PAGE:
Live At Montreux

Rory Gallagher

“I want to be playing when I'm 50,” Irish son Rory Gallagher stated rather matter-of-factly during a Beat Instrumental interview in June 1971. In all likelihood, the acclaimed blues guitarist would have easily reached that milestone had he not succumb to an untimely demise due to complications during a liver transplant surgery in 1995. Gallagher was 47. If Claude Nobs, the beloved promoter behind the Montreux Jazz Festival, had his way, Gallagher would always have a home on the stage along the Lake Geneva shoreline. In the liner notes for Live At Montreux, a new 12-track CD featuring performances from four separate appearances, Nobs writes, “The day he died I knew that rock and blues in Montreux would never be the same.”

Gallagher played Montreux from the mid 70s right up to the year before he passed away. He also sat in with distinguished artists like Albert King and Larry Coryell at the festival. Alone with an acoustic or in full stride with his 1961 sunburst Stratocaster and dedicated band behind him, Rory Gallagher consistently excelled in a live setting and Montreux provided the ideal backdrop. The Live At Montreux CD is but a brief glimpse of the relationship between the guitarist and the festival. Gallagher put forth a 110 percent at every turn, whether he was burning down the house on numbers like “Laudromat” or “Bought And Sold” or winding down with the acoustic blues of “Out On The Western Plain.” As Cameron Crowe once touted, “It was all about him playing the guitar, it got into your soul.”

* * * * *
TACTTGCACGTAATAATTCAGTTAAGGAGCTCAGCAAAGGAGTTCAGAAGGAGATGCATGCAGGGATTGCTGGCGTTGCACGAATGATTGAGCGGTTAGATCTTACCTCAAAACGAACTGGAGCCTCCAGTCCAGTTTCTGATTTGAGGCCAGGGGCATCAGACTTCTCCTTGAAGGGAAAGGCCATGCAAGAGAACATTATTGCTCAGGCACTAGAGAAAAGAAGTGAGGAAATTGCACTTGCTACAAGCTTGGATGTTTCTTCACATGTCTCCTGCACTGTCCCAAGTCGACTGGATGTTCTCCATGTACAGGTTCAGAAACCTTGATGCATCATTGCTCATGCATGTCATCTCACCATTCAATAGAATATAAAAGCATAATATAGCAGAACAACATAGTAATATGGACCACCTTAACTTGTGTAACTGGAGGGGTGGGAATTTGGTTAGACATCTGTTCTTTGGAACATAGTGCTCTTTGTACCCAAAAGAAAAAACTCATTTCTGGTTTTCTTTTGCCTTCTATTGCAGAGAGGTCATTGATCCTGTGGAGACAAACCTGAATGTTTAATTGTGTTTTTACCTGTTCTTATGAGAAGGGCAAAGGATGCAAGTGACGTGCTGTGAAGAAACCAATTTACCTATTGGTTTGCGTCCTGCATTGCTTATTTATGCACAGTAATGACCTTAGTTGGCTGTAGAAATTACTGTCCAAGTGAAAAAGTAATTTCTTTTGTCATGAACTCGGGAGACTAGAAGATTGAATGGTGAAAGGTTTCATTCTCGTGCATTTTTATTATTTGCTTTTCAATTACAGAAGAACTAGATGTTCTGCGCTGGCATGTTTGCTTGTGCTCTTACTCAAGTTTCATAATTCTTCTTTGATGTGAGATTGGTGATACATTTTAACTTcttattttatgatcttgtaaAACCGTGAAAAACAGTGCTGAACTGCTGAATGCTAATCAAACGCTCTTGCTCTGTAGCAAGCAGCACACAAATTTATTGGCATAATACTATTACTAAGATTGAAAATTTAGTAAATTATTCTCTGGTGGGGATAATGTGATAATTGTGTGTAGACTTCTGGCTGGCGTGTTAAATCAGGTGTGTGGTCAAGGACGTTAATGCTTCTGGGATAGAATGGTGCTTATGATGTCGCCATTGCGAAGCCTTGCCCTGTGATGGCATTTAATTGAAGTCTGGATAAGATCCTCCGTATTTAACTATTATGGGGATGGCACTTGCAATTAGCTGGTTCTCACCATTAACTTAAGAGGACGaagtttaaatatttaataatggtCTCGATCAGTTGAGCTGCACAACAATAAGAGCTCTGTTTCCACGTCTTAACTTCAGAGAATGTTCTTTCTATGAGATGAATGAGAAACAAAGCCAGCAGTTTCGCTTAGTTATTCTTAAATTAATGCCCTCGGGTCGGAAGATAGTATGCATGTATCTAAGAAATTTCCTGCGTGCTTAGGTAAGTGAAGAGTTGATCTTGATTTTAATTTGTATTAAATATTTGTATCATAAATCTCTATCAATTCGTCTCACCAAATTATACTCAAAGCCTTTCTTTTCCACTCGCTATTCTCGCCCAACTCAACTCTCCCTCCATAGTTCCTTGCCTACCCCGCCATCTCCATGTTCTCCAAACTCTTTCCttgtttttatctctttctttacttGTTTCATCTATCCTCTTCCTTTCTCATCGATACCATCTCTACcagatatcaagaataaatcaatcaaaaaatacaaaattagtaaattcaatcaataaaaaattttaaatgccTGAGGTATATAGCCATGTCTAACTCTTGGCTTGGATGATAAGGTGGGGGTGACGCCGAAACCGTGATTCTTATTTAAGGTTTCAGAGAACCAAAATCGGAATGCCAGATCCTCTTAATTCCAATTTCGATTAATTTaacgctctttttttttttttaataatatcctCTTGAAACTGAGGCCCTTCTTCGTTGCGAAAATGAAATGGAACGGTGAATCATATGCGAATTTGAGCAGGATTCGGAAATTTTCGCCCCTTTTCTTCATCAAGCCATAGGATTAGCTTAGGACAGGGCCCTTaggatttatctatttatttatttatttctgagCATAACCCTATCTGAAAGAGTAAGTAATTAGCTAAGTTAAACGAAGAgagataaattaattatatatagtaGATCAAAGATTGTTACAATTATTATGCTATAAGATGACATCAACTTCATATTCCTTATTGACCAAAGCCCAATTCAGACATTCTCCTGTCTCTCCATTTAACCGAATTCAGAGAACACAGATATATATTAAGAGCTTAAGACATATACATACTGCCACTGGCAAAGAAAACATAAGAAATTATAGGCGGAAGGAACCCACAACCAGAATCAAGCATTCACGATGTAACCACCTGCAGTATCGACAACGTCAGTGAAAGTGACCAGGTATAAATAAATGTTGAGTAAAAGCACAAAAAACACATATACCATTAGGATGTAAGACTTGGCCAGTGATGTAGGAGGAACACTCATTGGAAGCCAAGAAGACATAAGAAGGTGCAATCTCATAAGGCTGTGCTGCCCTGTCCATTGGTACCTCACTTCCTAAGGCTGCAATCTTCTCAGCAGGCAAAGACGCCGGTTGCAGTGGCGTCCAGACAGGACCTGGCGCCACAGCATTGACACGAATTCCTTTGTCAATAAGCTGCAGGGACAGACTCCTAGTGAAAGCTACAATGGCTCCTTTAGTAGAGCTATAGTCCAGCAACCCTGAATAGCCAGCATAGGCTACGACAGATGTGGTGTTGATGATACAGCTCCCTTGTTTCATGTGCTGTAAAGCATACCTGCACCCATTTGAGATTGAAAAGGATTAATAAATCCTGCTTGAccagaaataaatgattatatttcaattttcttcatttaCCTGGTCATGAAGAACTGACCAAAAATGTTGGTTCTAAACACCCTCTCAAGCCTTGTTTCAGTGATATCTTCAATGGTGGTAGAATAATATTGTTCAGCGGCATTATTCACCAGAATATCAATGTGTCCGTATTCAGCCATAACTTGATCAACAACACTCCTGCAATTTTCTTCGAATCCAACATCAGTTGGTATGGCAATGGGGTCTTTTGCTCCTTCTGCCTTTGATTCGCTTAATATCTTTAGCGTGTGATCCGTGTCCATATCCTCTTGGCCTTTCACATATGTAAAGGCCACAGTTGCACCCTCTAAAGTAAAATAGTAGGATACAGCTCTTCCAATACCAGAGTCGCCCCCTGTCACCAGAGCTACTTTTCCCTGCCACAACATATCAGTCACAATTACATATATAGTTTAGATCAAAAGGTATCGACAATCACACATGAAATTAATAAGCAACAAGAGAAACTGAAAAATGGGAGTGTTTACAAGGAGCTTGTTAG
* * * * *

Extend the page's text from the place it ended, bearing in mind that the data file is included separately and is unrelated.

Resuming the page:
A double Live At Montreux DVD takes things a bit further, with the addition of extra material from the four shows (1975, 1977, 1979 and 1985) that are sampled on the CD. The DVD also includes an entire concert from Gallagher’s final appearance at the Montreux Jazz Festival in 1994. This footage along with Tony Palmer’s film documenting the illustrious 1974 Irish Tour (also available on DVD) should keep you green in live cinematic Rory Gallagher for the long run. Of course, to fully assess the talents of the man who almost replaced Mick Taylor in the Rolling Stones, you might want to check out Irish Tour 1974, Calling Card, and his last album Fresh Evidence. Thankfully, Rory Gallagher left us a large portion of his rich, vibrant take on the blues before departing for the great juke joint in the sky.

~ Shawn Perry

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